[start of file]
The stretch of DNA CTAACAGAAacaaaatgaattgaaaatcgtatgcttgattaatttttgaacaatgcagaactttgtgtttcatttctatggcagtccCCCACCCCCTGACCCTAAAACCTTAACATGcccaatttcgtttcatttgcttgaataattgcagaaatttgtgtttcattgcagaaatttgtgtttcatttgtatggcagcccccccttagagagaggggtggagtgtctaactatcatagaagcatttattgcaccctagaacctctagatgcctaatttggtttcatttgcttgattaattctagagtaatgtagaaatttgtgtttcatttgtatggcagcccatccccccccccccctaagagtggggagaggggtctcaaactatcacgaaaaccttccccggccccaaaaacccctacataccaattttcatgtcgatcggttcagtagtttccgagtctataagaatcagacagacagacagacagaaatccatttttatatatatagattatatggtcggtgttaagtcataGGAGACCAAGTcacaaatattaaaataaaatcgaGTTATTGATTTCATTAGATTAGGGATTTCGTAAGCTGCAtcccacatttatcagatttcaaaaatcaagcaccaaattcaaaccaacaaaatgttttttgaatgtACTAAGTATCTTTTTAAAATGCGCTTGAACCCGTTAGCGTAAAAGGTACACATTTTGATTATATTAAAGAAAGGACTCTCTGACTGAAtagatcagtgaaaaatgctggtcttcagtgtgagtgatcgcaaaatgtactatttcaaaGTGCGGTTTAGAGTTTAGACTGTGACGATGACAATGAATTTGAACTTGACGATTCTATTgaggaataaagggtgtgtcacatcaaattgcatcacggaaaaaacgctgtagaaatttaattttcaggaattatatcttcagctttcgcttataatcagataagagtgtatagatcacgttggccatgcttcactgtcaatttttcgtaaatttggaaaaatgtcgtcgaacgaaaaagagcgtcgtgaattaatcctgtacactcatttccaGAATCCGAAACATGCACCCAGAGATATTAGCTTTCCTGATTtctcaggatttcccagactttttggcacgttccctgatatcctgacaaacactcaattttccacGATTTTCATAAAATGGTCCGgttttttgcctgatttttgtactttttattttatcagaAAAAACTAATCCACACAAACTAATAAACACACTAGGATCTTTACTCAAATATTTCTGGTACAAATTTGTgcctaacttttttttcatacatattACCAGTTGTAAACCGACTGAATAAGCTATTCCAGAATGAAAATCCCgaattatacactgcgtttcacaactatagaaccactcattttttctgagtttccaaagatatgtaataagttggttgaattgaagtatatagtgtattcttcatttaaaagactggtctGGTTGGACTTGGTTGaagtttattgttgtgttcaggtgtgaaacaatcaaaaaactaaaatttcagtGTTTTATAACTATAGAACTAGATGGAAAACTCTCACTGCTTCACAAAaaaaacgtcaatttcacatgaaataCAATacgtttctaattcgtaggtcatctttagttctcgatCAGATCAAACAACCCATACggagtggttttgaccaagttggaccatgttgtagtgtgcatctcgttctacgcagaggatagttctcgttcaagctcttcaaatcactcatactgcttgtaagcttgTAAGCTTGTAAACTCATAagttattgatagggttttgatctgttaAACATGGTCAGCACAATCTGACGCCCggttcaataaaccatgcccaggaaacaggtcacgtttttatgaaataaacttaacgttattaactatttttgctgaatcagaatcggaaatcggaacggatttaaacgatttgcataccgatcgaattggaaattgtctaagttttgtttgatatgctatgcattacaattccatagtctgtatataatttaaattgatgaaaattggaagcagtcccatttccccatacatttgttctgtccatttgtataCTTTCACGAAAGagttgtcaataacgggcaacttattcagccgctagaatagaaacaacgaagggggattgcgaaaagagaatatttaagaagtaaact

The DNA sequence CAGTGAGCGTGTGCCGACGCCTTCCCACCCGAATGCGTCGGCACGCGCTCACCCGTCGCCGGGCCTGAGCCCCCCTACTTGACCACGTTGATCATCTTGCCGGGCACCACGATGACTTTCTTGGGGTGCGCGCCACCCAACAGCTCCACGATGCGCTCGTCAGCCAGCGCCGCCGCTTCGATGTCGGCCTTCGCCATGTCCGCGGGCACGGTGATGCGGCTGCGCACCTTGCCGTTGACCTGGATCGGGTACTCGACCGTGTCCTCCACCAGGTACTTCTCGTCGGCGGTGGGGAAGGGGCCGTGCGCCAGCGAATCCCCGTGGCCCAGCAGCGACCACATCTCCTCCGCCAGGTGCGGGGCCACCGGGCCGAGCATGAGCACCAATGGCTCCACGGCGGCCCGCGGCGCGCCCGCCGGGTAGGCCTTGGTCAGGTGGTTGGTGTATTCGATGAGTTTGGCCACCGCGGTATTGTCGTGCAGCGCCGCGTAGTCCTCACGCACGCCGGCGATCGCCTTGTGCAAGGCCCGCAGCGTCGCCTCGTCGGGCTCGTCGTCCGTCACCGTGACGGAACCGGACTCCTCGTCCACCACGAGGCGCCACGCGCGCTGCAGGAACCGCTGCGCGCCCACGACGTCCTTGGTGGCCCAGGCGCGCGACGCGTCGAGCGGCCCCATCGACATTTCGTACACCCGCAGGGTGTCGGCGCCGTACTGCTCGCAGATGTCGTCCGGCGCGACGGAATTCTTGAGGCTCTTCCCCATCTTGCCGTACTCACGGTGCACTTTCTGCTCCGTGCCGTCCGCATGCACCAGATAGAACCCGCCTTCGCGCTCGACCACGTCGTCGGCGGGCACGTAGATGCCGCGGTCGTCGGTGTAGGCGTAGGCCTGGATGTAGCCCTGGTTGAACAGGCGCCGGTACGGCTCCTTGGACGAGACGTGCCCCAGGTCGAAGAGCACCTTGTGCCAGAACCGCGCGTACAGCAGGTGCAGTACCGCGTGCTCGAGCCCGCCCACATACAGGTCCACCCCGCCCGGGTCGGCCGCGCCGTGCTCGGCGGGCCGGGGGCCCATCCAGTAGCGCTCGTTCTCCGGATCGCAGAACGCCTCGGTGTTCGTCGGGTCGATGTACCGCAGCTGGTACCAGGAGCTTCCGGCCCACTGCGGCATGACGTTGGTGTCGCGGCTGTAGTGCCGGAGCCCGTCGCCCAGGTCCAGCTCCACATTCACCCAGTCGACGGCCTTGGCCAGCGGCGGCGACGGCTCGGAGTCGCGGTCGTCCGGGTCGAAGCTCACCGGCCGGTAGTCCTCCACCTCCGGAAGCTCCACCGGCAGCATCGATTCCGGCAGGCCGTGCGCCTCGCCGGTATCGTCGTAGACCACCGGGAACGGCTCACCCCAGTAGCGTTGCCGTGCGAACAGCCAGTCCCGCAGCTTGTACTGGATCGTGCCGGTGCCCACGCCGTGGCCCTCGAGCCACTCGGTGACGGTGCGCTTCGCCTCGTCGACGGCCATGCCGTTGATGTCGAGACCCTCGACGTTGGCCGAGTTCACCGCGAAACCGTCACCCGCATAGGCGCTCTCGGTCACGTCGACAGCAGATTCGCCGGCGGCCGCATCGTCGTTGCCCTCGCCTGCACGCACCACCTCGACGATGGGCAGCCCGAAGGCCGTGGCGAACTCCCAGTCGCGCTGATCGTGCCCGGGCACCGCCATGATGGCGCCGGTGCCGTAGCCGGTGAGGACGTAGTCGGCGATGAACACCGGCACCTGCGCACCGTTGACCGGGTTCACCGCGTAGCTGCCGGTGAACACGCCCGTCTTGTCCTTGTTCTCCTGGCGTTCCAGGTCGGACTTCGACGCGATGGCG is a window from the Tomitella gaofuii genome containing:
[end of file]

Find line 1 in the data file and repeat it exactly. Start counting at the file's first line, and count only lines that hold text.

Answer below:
The stretch of DNA CTAACAGAAacaaaatgaattgaaaatcgtatgcttgattaatttttgaacaatgcagaactttgtgtttcatttctatggcagtccCCCACCCCCTGACCCTAAAACCTTAACATGcccaatttcgtttcatttgcttgaataattgcagaaatttgtgtttcattgcagaaatttgtgtttcatttgtatggcagcccccccttagagagaggggtggagtgtctaactatcatagaagcatttattgcaccctagaacctctagatgcctaatttggtttcatttgcttgattaattctagagtaatgtagaaatttgtgtttcatttgtatggcagcccatccccccccccccctaagagtggggagaggggtctcaaactatcacgaaaaccttccccggccccaaaaacccctacataccaattttcatgtcgatcggttcagtagtttccgagtctataagaatcagacagacagacagacagaaatccatttttatatatatagattatatggtcggtgttaagtcataGGAGACCAAGTcacaaatattaaaataaaatcgaGTTATTGATTTCATTAGATTAGGGATTTCGTAAGCTGCAtcccacatttatcagatttcaaaaatcaagcaccaaattcaaaccaacaaaatgttttttgaatgtACTAAGTATCTTTTTAAAATGCGCTTGAACCCGTTAGCGTAAAAGGTACACATTTTGATTATATTAAAGAAAGGACTCTCTGACTGAAtagatcagtgaaaaatgctggtcttcagtgtgagtgatcgcaaaatgtactatttcaaaGTGCGGTTTAGAGTTTAGACTGTGACGATGACAATGAATTTGAACTTGACGATTCTATTgaggaataaagggtgtgtcacatcaaattgcatcacggaaaaaacgctgtagaaatttaattttcaggaattatatcttcagctttcgcttataatcagataagagtgtatagatcacgttggccatgcttcactgtcaatttttcgtaaatttggaaaaatgtcgtcgaacgaaaaagagcgtcgtgaattaatcctgtacactcatttccaGAATCCGAAACATGCACCCAGAGATATTAGCTTTCCTGATTtctcaggatttcccagactttttggcacgttccctgatatcctgacaaacactcaattttccacGATTTTCATAAAATGGTCCGgttttttgcctgatttttgtactttttattttatcagaAAAAACTAATCCACACAAACTAATAAACACACTAGGATCTTTACTCAAATATTTCTGGTACAAATTTGTgcctaacttttttttcatacatattACCAGTTGTAAACCGACTGAATAAGCTATTCCAGAATGAAAATCCCgaattatacactgcgtttcacaactatagaaccactcattttttctgagtttccaaagatatgtaataagttggttgaattgaagtatatagtgtattcttcatttaaaagactggtctGGTTGGACTTGGTTGaagtttattgttgtgttcaggtgtgaaacaatcaaaaaactaaaatttcagtGTTTTATAACTATAGAACTAGATGGAAAACTCTCACTGCTTCACAAAaaaaacgtcaatttcacatgaaataCAATacgtttctaattcgtaggtcatctttagttctcgatCAGATCAAACAACCCATACggagtggttttgaccaagttggaccatgttgtagtgtgcatctcgttctacgcagaggatagttctcgttcaagctcttcaaatcactcatactgcttgtaagcttgTAAGCTTGTAAACTCATAagttattgatagggttttgatctgttaAACATGGTCAGCACAATCTGACGCCCggttcaataaaccatgcccaggaaacaggtcacgtttttatgaaataaacttaacgttattaactatttttgctgaatcagaatcggaaatcggaacggatttaaacgatttgcataccgatcgaattggaaattgtctaagttttgtttgatatgctatgcattacaattccatagtctgtatataatttaaattgatgaaaattggaagcagtcccatttccccatacatttgttctgtccatttgtataCTTTCACGAAAGagttgtcaataacgggcaacttattcagccgctagaatagaaacaacgaagggggattgcgaaaagagaatatttaagaagtaaact